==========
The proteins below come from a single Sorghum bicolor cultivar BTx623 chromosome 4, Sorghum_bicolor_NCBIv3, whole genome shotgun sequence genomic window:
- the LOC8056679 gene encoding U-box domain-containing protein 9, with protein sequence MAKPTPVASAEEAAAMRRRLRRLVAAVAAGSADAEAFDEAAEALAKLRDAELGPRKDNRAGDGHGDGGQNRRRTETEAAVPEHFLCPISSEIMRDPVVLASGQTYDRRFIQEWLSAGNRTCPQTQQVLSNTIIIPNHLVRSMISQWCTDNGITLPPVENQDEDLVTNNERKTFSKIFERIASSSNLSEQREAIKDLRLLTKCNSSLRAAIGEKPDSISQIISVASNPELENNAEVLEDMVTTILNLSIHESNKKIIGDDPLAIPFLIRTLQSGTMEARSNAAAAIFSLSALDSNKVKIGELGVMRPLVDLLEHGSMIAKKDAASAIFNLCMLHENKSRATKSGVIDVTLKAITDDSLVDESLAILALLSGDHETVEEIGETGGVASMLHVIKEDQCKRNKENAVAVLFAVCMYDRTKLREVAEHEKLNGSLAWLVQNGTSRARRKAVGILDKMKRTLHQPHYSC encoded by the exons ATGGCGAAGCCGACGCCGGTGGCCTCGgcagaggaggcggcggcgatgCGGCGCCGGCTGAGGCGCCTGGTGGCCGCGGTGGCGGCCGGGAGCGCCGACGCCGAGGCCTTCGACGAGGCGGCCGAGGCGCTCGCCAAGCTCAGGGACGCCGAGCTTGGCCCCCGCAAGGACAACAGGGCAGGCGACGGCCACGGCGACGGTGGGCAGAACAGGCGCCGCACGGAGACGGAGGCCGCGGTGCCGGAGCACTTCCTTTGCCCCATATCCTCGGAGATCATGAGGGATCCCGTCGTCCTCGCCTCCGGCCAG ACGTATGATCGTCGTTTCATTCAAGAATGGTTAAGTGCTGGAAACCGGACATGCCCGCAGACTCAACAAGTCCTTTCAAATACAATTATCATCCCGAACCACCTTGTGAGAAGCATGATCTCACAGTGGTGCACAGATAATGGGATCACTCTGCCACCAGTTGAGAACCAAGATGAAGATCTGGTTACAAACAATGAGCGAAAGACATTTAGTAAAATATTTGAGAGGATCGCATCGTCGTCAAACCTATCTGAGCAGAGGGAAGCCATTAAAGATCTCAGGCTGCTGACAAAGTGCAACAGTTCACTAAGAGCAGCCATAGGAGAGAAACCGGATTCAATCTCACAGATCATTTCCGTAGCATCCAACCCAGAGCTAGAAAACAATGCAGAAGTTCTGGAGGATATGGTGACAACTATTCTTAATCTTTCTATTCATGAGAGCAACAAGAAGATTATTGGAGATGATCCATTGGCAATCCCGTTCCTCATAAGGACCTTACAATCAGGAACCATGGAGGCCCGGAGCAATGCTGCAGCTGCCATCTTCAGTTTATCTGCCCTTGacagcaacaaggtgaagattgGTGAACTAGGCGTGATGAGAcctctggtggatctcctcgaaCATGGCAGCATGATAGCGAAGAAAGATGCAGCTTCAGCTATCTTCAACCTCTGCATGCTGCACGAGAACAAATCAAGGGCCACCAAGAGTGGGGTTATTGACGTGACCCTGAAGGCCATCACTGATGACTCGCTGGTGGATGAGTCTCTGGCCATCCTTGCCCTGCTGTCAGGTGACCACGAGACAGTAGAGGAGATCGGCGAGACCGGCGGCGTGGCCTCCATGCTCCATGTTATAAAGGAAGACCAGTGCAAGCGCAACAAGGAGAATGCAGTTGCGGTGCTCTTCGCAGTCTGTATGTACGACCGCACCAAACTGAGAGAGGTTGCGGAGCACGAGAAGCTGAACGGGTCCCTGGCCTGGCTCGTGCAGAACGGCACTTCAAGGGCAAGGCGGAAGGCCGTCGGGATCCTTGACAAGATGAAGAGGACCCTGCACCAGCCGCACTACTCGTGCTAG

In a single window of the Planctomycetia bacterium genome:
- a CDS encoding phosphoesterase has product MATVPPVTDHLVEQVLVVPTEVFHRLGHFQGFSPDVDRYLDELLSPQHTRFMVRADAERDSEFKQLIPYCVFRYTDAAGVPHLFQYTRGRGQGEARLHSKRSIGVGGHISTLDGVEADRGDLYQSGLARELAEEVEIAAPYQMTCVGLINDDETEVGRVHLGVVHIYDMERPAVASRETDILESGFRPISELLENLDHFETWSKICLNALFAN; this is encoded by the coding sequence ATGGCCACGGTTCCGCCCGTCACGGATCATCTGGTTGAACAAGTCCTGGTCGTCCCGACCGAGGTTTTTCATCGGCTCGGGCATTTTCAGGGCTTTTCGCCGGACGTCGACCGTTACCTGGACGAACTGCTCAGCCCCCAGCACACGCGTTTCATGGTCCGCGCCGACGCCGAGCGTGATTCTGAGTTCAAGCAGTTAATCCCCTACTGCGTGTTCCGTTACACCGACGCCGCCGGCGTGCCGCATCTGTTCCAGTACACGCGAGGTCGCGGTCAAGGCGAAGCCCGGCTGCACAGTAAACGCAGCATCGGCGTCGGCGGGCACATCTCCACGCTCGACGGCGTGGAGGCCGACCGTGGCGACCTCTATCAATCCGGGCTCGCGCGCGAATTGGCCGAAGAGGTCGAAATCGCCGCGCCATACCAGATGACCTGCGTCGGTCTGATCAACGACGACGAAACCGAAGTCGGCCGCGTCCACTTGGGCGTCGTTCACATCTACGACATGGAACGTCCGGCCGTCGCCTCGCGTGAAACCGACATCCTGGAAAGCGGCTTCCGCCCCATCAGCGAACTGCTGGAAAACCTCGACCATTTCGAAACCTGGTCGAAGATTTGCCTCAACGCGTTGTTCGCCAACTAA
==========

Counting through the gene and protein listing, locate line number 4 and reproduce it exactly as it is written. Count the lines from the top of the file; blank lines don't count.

- a CDS encoding phosphoesterase has product MATVPPVTDHLVEQVLVVPTEVFHRLGHFQGFSPDVDRYLDELLSPQHTRFMVRADAERDSEFKQLIPYCVFRYTDAAGVPHLFQYTRGRGQGEARLHSKRSIGVGGHISTLDGVEADRGDLYQSGLARELAEEVEIAAPYQMTCVGLINDDETEVGRVHLGVVHIYDMERPAVASRETDILESGFRPISELLENLDHFETWSKICLNALFAN; this is encoded by the coding sequence ATGGCCACGGTTCCGCCCGTCACGGATCATCTGGTTGAACAAGTCCTGGTCGTCCCGACCGAGGTTTTTCATCGGCTCGGGCATTTTCAGGGCTTTTCGCCGGACGTCGACCGTTACCTGGACGAACTGCTCAGCCCCCAGCACACGCGTTTCATGGTCCGCGCCGACGCCGAGCGTGATTCTGAGTTCAAGCAGTTAATCCCCTACTGCGTGTTCCGTTACACCGACGCCGCCGGCGTGCCGCATCTGTTCCAGTACACGCGAGGTCGCGGTCAAGGCGAAGCCCGGCTGCACAGTAAACGCAGCATCGGCGTCGGCGGGCACATCTCCACGCTCGACGGCGTGGAGGCCGACCGTGGCGACCTCTATCAATCCGGGCTCGCGCGCGAATTGGCCGAAGAGGTCGAAATCGCCGCGCCATACCAGATGACCTGCGTCGGTCTGATCAACGACGACGAAACCGAAGTCGGCCGCGTCCACTTGGGCGTCGTTCACATCTACGACATGGAACGTCCGGCCGTCGCCTCGCGTGAAACCGACATCCTGGAAAGCGGCTTCCGCCCCATCAGCGAACTGCTGGAAAACCTCGACCATTTCGAAACCTGGTCGAAGATTTGCCTCAACGCGTTGTTCGCCAACTAA